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We’re all counting on Salazar to be around this time through the stretch run and into the postseason. It will be interesting to see how the Tribe manages his arm in the early going. Salazar wasn’t great in his first start of their, going 5 2/3 innings, and while the Indians haven’t said so, I wonder if he’s on a strict pitch count, especially in the early going.

Surprisingly, Carrasco has never topped 185 innings in his career. Also per baseball-reference, Carrasco’s highest inning total came in 2015, when he threw 183 2/3 innings.

It’s easy to talk about Carrasco and Salazar being Cy Young award contenders, but until they prove than can last through an entire season, Tribe fans have nothing left but hope and the predictions of many MLB experts. Unfortunately, those two things don’t ensure a World Series championship.

Kris Grimes

My main and only concern for the Indians is their starting pitching. Now most people are probably thinking what? You’re worried about the starting pitching?

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Corey Kluber should be a Cy Young candidate. Danny Salazar and Carlos Carrasco have the potential to be great. Trevor Bauer is shaky, but even he has the talent to be good. Then there’s Josh Tomlin who is nothing short of solid, and rounds out a near perfect staff. So again, why would you worry about the starters?

Well, for beginners there’s injury. Salazar and Carrasco are coming off their first full seasons as starters, and both finished the 2017 season injured. Salazar made it back for the World Series, but he wasn’t himself.

He was merely there as insurance in the bullpen. Meanwhile Carrasco’s injury was more of a freak injury than anything, but still concerning when it involves a pitcher’s hand.

From there, how do the pitchers’ arms respond to having thrown so much in 2016? None of the Indians starting pitchers had much, if any major league postseason experience.

Guys like Kluber, Tomlin, and Bauer put a lot of miles on their arms for the first time in their careers. How will they respond as the 2017 season drags on? Then what about October should the Indians likely return to the playoffs?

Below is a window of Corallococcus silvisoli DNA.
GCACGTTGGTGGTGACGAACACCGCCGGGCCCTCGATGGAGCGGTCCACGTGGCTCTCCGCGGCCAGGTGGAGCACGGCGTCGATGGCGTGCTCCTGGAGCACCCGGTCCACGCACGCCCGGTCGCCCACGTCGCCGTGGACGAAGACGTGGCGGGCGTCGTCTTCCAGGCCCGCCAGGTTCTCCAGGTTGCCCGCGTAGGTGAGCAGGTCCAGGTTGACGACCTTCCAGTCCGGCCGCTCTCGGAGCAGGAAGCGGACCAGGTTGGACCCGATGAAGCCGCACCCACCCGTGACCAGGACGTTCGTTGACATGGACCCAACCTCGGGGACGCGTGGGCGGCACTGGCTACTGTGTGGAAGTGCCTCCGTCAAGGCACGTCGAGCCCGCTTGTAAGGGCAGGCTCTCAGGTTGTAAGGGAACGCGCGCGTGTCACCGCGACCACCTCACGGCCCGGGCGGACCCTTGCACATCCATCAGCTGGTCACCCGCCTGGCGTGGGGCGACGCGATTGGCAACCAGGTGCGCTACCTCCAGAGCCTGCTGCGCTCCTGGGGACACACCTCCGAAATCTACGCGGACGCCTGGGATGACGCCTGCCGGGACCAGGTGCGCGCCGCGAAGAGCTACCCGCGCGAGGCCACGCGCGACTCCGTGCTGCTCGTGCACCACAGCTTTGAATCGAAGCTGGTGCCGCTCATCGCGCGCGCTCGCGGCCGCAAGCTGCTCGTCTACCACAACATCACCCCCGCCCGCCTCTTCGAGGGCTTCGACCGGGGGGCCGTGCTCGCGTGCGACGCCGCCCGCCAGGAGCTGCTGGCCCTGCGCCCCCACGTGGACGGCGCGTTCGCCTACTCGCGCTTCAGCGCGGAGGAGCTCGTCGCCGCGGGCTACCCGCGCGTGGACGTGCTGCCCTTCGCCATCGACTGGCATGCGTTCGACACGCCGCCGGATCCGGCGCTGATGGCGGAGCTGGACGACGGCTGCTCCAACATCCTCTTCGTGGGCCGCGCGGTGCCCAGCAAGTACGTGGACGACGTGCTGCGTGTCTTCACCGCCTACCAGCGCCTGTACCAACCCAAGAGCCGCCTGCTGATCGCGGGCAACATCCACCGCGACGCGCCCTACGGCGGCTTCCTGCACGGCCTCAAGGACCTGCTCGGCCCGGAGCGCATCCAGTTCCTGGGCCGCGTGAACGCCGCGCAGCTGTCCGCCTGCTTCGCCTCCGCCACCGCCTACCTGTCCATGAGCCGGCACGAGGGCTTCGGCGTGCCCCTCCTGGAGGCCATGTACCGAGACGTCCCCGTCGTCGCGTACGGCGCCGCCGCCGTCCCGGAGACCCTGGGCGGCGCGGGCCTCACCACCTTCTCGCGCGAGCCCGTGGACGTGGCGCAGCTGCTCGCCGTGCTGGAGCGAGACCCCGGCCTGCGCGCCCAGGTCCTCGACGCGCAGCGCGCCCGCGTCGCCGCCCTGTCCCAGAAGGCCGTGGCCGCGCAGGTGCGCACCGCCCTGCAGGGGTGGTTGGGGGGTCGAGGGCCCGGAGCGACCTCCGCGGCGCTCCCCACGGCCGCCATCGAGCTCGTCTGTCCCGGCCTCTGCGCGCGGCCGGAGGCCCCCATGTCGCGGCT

If Cleveland succeeds in 2017, they’re going to need their starting pitching. They have a strong offense, but their dominant starting pitching is what separated them from the pack in 2016.

If they’re going to make it back to the World Series, they’re going to need more of the same. Cleveland needs Salazar and Carrasco to provide Kluber with a solid two, three punch, while Tomlin and Bauer hold down the back-end.

Ryan Rosko

Injuries are part of the game. One can never predict them, but Cleveland will handle them extremely well. That said, I am not concerned over that aspect of the game. Instead, what I do caution early on looking at the big picture is the outfield situation, especially right field, and part of the bullpen.

Brandon Guyer has a decent skill set, but overall he is not that talent and I do not like seeing how much the lineup includes his name. Lonnie Chisenhall and Abraham Almonte are decent players but in general, there is so much room to upgrade that position. I would be in favor of them being strictly spot starters or at worst play in a platoon role.

Instead, I would strongly prefer Yandy Diaz getting the lion’s share of playing time in right field once Jason Kipnis returns. Should Cleveland not use Diaz in the near future quite often (ideally as an everyday player), and RF struggles, they won’t have any excuse to continue to use RF the way it has been.

Cleveland has one of the best bullpens in all of MLB, but one relief pitcher provides so much frustration. That pitcher is Bryan Shaw. Can he overcome his inconsistent ways?

Next: How Much Will Lindor's Next Contract Cost?

If Shaw can, that is great! For some reason if his issues were to carry on in 2017, it will be hard for me to believe in manager Terry Francona‘s belief in him.